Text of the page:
The anti-smoking campaign in Finland is continuing apace with municipal employers and companies beefing up their smoke-free workplace policies. Seinajoki, Vaasa and Helsinki are in the process of making their campuses completely tobacco-free, while Nokia, Ylojarvi and Espoo have already prohibited the practice.
So determined are employers to stub-out that they have even taken to covering the costs of nicotine replacement therapies, with cash bonuses being offered in some cases where the habit has been successfully kicked. The return for such an outlay is an overall improvement in the health of the workforce and fewer sick days, reports YLE.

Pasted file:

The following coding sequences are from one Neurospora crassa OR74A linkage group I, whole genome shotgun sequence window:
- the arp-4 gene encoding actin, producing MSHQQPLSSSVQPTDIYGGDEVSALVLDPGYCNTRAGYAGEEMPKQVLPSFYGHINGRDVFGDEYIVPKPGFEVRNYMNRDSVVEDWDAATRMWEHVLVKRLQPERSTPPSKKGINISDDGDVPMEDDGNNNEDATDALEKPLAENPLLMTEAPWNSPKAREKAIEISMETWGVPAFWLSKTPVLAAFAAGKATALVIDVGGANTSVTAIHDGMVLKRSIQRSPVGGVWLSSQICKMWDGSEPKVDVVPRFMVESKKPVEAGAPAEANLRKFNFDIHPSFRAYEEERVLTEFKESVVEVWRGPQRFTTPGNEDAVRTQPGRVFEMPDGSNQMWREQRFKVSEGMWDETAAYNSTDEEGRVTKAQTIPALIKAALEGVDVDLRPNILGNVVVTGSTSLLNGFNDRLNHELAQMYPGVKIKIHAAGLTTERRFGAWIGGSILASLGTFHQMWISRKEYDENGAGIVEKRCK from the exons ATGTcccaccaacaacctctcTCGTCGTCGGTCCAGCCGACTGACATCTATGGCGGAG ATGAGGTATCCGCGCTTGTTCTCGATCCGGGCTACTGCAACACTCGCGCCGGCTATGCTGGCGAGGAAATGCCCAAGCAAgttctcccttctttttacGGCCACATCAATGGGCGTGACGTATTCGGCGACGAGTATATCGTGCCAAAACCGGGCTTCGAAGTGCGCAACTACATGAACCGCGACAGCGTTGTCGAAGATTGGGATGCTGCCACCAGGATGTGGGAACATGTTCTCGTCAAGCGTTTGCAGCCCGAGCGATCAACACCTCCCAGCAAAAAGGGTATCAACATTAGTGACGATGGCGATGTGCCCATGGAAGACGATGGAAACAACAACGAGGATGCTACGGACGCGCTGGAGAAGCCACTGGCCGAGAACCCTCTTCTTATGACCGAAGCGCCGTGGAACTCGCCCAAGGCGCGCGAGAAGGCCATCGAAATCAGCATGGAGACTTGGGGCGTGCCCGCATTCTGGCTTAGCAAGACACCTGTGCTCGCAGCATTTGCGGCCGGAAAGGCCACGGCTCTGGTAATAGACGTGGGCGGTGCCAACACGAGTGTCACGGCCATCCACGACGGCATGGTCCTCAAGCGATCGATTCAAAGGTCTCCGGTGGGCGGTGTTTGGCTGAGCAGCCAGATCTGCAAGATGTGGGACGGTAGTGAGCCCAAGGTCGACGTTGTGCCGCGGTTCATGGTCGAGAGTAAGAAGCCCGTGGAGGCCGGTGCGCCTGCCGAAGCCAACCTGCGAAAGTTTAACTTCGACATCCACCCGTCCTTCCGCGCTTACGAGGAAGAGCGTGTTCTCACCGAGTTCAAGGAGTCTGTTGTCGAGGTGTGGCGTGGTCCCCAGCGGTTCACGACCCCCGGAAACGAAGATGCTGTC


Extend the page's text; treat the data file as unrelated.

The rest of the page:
Professor Kari Reijula, of the Finnish Institute of Occupational Health, said however that the smoke-free ambitions of any business should not guilt-trip staff into giving up. “Two-thirds of smokers want to quit, but we all know it’s not easy,” said Reijula.
The first municipal employers to implement smoking bans were hospital districts while experimental bans have also been trialled in Oulo and Kuopio universities. The latest companies to join the trend include various insurance groups, dairy firms and even the Sokos hotel chain.
Elsewhere, the forklift and crane organisation Pekkaniska has launched an employee incentive programme aimed at encouraging quitting rather than imposing an outright ban. ”An employee who’s managed to quit smoking for one year receives a 1,000 euro bonus and 170 euros annually thereafter for staying smoke-free,” said a company spokesperson. The company also offers regular joggers and teetotallers cash bonuses for their diligence.